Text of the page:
In 1948 he settled again in France, first in the suburbs of Paris and finally on the French Riviera at Vence and nearby Saint-Paul. In 1952 he married Vava Brodsky and began, at the age of 65, what might almost be called a new career--although the familiar, poetic, memory-derived motifs continued to appear in his work. Between 1953 and 1956, without forgetting his native Vitebsk, he produced a series of paintings inspired by his affection for Paris. In 1958 he did the sets and costumes for a production of Maurice Ravel's ballet Daphnis et Chloé at the Paris Opéra. After 1958 he designed a number of stained-glass windows, first for the Cathedral of Metz (1958-60) and the synagogue of the Hadassah-Hebrew University Medical Center in Jerusalem (1960-61). In 1964 he unveiled a window for the United Nations building in New York City and completed a new ceiling for the Paris Opéra, and two years later he completed two large mural paintings, The Sources of Music and The Triumph of Music, for the new home of the New York Metropolitan Opera at Lincoln Center. In 1967 he created the sets and costumes for a Metropolitan Opera production of W.A. Mozart's Magic Flute. In 1973 the Museum of the Marc Chagall Biblical Message was dedicated at Nice, France, and in 1977 France honoured him with a retrospective exhibition at the Louvre in Paris. In 1977 Chagall's The American Windows were unveiled at the Art Institute of Chicago.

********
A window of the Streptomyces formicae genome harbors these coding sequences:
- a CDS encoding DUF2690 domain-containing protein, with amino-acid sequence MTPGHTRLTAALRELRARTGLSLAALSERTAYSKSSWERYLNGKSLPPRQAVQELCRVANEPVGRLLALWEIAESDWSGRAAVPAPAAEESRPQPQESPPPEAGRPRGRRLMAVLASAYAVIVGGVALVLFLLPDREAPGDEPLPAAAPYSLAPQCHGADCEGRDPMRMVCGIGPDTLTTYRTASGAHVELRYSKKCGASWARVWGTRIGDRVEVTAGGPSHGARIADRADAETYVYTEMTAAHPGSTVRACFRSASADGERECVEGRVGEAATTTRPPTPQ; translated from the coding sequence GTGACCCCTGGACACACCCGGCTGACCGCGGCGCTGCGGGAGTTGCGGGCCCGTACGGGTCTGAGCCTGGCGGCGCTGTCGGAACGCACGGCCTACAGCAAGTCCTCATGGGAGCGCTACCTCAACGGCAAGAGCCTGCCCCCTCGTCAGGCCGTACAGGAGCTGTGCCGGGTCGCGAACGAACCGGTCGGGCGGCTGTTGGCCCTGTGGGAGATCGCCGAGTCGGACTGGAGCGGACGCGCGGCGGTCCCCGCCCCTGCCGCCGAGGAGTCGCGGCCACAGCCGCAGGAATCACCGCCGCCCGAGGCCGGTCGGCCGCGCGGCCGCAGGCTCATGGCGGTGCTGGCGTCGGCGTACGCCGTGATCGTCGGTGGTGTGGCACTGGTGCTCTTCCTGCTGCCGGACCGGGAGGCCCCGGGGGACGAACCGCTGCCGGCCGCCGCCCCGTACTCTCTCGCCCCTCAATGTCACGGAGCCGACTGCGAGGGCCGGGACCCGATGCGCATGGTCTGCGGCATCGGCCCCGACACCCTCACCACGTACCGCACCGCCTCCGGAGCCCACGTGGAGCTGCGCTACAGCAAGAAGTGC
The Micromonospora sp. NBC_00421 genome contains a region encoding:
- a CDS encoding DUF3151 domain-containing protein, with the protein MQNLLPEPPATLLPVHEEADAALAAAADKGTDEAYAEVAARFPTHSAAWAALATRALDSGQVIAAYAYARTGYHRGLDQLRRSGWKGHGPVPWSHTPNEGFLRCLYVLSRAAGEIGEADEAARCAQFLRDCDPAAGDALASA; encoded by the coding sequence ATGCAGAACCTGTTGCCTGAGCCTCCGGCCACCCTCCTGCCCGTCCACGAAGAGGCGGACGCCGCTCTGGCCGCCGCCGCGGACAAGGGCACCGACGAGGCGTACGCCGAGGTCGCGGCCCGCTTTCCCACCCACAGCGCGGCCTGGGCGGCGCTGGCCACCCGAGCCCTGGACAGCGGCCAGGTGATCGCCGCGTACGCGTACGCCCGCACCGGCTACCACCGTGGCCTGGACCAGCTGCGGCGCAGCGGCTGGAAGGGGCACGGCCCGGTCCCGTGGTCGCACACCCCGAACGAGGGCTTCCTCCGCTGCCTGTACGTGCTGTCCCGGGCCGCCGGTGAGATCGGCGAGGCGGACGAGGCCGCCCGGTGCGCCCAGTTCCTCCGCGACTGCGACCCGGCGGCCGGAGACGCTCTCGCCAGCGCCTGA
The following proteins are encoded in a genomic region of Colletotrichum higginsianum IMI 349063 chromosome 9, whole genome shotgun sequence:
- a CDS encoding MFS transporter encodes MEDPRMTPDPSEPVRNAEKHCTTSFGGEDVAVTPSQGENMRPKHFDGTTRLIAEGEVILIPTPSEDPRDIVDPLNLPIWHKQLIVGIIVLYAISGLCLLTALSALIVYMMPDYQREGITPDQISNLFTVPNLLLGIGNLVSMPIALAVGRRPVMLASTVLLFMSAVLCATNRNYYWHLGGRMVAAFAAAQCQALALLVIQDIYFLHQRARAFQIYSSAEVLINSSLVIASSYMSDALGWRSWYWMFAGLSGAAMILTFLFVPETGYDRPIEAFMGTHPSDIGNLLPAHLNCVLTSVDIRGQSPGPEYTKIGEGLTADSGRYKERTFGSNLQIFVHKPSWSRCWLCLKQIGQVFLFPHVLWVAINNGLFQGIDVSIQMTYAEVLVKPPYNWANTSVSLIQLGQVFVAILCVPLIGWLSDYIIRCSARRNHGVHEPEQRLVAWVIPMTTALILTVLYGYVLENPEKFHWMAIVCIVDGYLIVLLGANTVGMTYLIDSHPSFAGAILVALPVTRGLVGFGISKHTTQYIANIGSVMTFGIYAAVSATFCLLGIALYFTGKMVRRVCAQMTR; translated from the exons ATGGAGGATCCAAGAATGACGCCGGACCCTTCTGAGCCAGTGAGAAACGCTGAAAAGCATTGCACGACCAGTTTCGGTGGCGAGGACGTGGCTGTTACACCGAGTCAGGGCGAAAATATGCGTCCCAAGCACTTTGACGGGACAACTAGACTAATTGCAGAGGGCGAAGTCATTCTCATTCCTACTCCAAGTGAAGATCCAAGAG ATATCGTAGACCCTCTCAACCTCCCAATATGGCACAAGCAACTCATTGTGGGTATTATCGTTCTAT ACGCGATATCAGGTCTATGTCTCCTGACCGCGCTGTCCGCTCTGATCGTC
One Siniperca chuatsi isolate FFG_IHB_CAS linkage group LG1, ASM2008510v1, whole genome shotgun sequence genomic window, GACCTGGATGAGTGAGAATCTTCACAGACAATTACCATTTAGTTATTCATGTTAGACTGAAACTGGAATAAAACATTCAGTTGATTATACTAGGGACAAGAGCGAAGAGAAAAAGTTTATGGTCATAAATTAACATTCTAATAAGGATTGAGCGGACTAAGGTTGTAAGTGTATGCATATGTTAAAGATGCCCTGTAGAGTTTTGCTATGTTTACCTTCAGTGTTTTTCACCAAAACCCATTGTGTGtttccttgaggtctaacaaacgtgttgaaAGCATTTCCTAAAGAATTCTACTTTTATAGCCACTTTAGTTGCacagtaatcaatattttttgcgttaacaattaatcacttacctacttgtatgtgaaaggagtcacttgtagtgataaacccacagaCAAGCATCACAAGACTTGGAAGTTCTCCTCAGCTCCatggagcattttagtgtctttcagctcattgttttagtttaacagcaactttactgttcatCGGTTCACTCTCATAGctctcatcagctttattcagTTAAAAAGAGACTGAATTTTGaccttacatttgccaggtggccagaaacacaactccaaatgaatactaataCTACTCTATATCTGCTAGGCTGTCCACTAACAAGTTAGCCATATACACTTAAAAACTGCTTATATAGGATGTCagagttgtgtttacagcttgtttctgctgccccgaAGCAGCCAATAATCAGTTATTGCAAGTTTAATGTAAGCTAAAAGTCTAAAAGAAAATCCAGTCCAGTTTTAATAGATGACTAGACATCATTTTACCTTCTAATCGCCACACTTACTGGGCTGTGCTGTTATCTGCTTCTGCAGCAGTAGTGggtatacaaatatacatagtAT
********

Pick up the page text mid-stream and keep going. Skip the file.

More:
A repertory of images that includes massive bouquets, melancholy clowns, flying lovers, fantastic animals, biblical prophets, and fiddlers on roofs helped to make Chagall one of the most popular of the major innovators in the 20th-century school of Paris. This dreamlike subject matter is presented in rich colours and in a fluent, painterly style that--while reflecting an awareness of such pre-1914 movements as Expressionism, Cubism, and even abstraction--remained invariably personal. Although critics sometimes complained of facile sentiments, uneven quality, and an excessive repetition of motifs in the artist's large total production, there is agreement that at its best it reached a level of visual metaphor seldom attempted in modern art.